• FunPlex & Splash Zone
Experiencing an outdoor leadership trip in a small group setting without cell phones, social media or other distractions allows participants to embrace the present, to adapt to their vulnerabilities, to develop new strengths and ultimately form strong, new relationships that cross social divides.
According to our friends at the YMCA of Greater Seattle, there are four ways teens gain leadership skills through outdoor adventures:
By trying new things and facing fears or anxieties, teens are proving to themselves that they can overcome obstacles.
When teens conquer fears and learn new skills, they begin to see themselves as powerful and successful. Many young people don’t have a lot of tangible ways to realize success beyond reaching a new level of a video game. The outdoors provides opportunities for reaching new levels of physical, cognitive and emotional challenges.
Being in a small group setting with structured sharing and feedback activities provides participants a safe space to open up, gain communication skills and practice empathy. The teen years are a critical time for youth to develop emotional intelligence and expand their awareness.
It’s hard not to feel in awe when you are surrounded by mountains or see a deer walk silently down a trail. This sense of wonder has increasingly shown to have positive mental and physical benefits.
When young people are empowered to face their fears, learn new skills and connect with others and the world around them, they are better equipped to reach their full potential in life. All this, plus fun and adventure? Where do we sign up (and can we discuss the possibilities of an adults travel camp)?!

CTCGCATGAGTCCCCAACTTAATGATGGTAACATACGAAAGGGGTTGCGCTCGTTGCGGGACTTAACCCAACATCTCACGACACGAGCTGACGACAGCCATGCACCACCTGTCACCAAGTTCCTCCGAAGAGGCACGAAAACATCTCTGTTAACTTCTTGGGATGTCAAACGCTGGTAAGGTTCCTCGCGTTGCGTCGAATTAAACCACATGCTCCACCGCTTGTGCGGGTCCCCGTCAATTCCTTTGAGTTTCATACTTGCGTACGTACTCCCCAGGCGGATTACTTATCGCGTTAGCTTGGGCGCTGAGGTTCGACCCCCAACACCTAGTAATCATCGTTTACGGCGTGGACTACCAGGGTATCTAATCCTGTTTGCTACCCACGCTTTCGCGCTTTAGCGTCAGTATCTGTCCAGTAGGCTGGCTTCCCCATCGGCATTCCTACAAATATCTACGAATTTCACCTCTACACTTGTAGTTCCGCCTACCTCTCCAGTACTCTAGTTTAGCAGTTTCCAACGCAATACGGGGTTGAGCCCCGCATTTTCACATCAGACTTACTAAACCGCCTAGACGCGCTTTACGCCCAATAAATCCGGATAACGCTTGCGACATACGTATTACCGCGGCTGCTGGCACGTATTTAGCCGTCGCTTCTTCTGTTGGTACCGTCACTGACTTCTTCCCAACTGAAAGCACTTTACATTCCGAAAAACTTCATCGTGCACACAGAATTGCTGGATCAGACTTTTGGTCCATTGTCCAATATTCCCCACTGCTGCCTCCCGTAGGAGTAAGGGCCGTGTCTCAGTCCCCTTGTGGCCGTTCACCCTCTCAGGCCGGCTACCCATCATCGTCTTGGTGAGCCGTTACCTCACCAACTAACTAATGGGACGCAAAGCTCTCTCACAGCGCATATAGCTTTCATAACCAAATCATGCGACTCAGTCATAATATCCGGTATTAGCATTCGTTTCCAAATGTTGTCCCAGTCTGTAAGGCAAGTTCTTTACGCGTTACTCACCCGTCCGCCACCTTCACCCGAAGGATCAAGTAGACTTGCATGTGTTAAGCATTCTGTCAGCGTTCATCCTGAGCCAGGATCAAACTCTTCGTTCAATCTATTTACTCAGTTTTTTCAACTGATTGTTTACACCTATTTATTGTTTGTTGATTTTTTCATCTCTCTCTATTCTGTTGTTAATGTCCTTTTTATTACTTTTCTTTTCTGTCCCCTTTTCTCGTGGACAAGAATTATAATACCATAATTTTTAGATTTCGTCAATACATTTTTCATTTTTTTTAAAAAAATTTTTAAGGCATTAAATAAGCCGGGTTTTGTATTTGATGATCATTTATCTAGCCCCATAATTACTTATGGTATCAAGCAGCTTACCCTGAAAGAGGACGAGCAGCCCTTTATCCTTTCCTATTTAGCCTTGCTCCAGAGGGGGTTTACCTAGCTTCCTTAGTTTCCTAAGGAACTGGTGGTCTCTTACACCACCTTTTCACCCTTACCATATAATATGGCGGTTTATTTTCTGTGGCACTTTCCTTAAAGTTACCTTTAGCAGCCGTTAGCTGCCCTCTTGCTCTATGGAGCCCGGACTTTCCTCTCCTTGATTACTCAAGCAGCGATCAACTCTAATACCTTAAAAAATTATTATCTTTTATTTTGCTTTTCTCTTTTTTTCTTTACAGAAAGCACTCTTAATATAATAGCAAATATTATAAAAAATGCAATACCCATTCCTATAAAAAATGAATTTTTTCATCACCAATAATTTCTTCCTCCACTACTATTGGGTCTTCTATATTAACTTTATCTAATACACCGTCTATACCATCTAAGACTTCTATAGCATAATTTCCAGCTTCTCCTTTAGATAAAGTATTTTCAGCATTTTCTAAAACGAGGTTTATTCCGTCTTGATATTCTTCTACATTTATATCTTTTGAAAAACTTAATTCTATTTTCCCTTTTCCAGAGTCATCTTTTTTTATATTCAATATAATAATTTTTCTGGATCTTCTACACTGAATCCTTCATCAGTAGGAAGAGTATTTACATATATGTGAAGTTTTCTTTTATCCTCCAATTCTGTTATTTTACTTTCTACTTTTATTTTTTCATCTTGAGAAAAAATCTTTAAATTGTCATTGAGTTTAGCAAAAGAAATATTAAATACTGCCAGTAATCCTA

To sign up for or learn more about Teen Trek, visit: www.thesay.org/teen-trek. To view all summer camps, visit: www.thesay.org/camp. Please note: Registration closes Wednesday for the following week. Financial assistance is always available to those in need. There are only a few weeks left, so don’t miss out, sign up today!
For more information on our many other engaging athletic activities, educational enrichment programs, special events, workshops and trips available year-round at the Summit Area YMCA to assist teens (grades 6-12) with discovering, exploring and expanding their interests and talents outside the classroom, please visit: www.thesay.org/teens.
About the Summit Area YMCA
The Summit Area YMCA is one of the area’s leading 501(c)(3) charitable organizations. Founded in 1886, the Summit Area YMCA has a history steeped in working side-by-side with our neighbors to ensure that everyone, regardless of age, income and background, has the opportunity to learn, grow and thrive. Each year, we serve more than 10,000 individuals with our free and fee-based programs and services in an area spanning the communities of Berkeley Heights, Gillette, Millburn, New Providence, Short Hills, Springfield, Stirling and Summit. Through the generosity of our members, donors, and partners, we are able to offer financial assistance for our programs and services to those with demonstrated need.